Detail of "The Workers". Painting by Tarsila do Amaral (1933)
democraciaAbierta has been publishing for one year now. After more than 250 original articles, (500 +, including translations) published in at least two of our three working languages (Spanish, Portuguese, and – always - English) we have been able to build a significant readership in Latin America, in Europe and across the world.
democraciaAbierta has succeeded in establishing itself as one of openDemocracy’s five main sections, bringing voices from the Global South to an international audience and fostering a lively debate across the Latin American region. It has contributed to the creation of a much needed public sphere in Spanish and Portuguese, aiming to grant those who fight for their rights “the agency to make their case heard and to provoke action”, to quote Mary Fitzgerald, openDemocracy’s Editor-in-Chief.
Furthermore, in an environment where media ownership is highly concentrated and controlled by a small group of powerful interests, democraciaAbierta’s mission is to provide a free and open space for democratic debate, thoughtful analysis, and quality information. As an independent media platform for plural and diverse voices, democraciaAbierta works to ensure that others can be heard and that we can fulfill openDemocracy’s shared vision: “A world where power is accountable and citizens everywhere have the knowledge, agency and capacity to change the world.”
Since early July 2015, democraciaAbierta has been able to tackle some of the key challenges for the advance and consolidation of democracy in the region. Critical questions that have been debated range from the end of a left wing political cycle to the continuing repression of human and civil rights advocates, including the assassination of activists and journalists; from the vibrant political innovation scene to the disturbing trend of parliamentary “coups”; from protracted violence to the promising end of the Colombian conflict.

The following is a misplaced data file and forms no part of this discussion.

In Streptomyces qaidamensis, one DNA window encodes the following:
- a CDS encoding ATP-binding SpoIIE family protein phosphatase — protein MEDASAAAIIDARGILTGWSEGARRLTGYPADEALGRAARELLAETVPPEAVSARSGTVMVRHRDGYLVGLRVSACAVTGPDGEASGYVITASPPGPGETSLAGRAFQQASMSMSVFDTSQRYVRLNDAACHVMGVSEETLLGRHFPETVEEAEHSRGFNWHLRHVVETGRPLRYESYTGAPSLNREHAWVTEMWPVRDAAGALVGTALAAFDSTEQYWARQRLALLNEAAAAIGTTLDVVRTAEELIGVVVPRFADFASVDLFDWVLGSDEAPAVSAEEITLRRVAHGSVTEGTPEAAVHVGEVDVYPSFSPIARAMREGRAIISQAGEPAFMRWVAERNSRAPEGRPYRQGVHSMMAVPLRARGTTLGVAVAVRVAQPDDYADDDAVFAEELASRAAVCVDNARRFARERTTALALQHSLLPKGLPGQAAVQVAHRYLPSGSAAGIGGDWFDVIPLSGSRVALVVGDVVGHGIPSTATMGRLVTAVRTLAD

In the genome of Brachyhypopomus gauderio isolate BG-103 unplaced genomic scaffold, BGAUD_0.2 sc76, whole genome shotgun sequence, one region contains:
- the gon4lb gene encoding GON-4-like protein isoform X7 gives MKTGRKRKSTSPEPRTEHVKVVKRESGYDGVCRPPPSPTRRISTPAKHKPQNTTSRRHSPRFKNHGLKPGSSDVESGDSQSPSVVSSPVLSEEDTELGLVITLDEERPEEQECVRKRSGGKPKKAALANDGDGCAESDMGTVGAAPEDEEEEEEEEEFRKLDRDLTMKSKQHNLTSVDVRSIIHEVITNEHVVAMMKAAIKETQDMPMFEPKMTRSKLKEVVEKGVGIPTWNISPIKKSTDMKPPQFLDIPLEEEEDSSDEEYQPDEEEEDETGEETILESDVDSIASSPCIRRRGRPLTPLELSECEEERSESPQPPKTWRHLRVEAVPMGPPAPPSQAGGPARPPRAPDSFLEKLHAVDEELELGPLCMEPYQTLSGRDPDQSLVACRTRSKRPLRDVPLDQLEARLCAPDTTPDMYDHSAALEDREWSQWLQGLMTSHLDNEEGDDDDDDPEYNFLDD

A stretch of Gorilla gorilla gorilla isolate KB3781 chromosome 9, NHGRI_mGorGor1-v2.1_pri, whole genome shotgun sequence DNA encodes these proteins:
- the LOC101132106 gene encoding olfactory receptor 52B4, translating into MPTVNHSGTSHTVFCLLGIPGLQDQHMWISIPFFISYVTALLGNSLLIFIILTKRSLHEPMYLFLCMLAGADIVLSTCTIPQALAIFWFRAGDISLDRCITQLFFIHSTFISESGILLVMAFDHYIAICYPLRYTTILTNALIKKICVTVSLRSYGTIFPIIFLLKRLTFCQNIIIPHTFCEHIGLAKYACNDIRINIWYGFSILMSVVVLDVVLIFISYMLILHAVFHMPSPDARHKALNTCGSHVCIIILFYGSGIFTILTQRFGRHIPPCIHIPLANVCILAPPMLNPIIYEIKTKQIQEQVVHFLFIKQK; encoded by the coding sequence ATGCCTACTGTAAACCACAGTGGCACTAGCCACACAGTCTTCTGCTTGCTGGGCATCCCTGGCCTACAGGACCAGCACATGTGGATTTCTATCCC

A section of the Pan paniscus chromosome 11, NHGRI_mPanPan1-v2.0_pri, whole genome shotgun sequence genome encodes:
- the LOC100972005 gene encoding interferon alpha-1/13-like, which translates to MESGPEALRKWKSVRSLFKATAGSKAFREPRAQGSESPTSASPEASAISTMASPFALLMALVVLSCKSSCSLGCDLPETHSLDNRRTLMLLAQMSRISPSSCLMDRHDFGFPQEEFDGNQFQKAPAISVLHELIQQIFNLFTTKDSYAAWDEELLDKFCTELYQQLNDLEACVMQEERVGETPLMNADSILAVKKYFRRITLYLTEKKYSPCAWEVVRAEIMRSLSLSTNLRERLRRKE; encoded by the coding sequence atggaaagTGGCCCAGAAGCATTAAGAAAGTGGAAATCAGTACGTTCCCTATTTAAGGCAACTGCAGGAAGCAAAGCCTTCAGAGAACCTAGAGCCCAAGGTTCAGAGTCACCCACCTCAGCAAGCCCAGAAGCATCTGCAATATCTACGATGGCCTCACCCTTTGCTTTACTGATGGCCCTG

We are very grateful to our authors and readers and, as we enter our second operating year, we very much hope to consolidate democraciaAbierta’s growth in the region as a reliable platform that aims to be useful to those committed to democracy, freedom of expression and human and civil rights across Latin America, and beyond.
In this spirit, we have selected 10 articles among the most successful with our readers during this first year. They are good examples of what democraciaAbierta is up to, and the kind of debates and voices we encourage.
1- The end of Latin America’s left turn
As a follow up of the changing political environment in the region, we published several analyses of what appears to be the end of the left-wing political cycle in Latin America. This is not happening, however, with the same intensity everywhere or at the same time. Guillaume Long, current Foreign Affairs minister of Rafael Correa’s government in Ecuador, wrote for us the following piece:
Beyond the current shift of the economic cycle, and the huge opposition its government has met, Ecuador’s success story shows how the region’s “pink tide” is far from over.
2- Post-conflict perspectives in Colombia
2016 has been, so far, a crucial year for the peace process and the stakes are very high for a final agreement between the Colombian Government and the FARC to be signed anytime soon. As a contribution to the public awareness of the negotiation outcomes in Havana and its implications for the Colombian society, we have been publishing - jointly with the Fundación Ideas para la Paz in Bogotá - a series on the post-conflict perspectives (already 15 articles) covering many different aspects. The key issue now is a referendum to be held two months after the final signature of the peace agreement: a major challenge indeed. On this, it is worth recalling the article from Blanca Manresa, fellow at the Institute for Integrated Transitions, IFIT.
A positive result in a referendum on the peace agreement between the Colombian government and the FARC can massively strengthen the agreement’s legitimacy and confer upon it an aura of untouchability.
3- The whistleblowers’ key role in holding governments accountable
Massive corruption in Latin America is one of the issues that are being addressed with increasing intensity, including popular mobilisation and pressure on governments, from Guatemala to Chile, from Brazil to Argentina. In this context, as transparency is key to protect societies from abusive power, whistleblowers have a pivotal role. Argentina’s Página 12 international editor, Santiago O’Donnell, spent Christmas with Julian Assange. His cronicle was a real hit:
Confined in Ecuador’s embassy in London, Assange shows a patent physical and psychological deterioration. But with his intellectual appetite and attention span intact, he seeks international and Argentinean support.
4- Unbearable Violence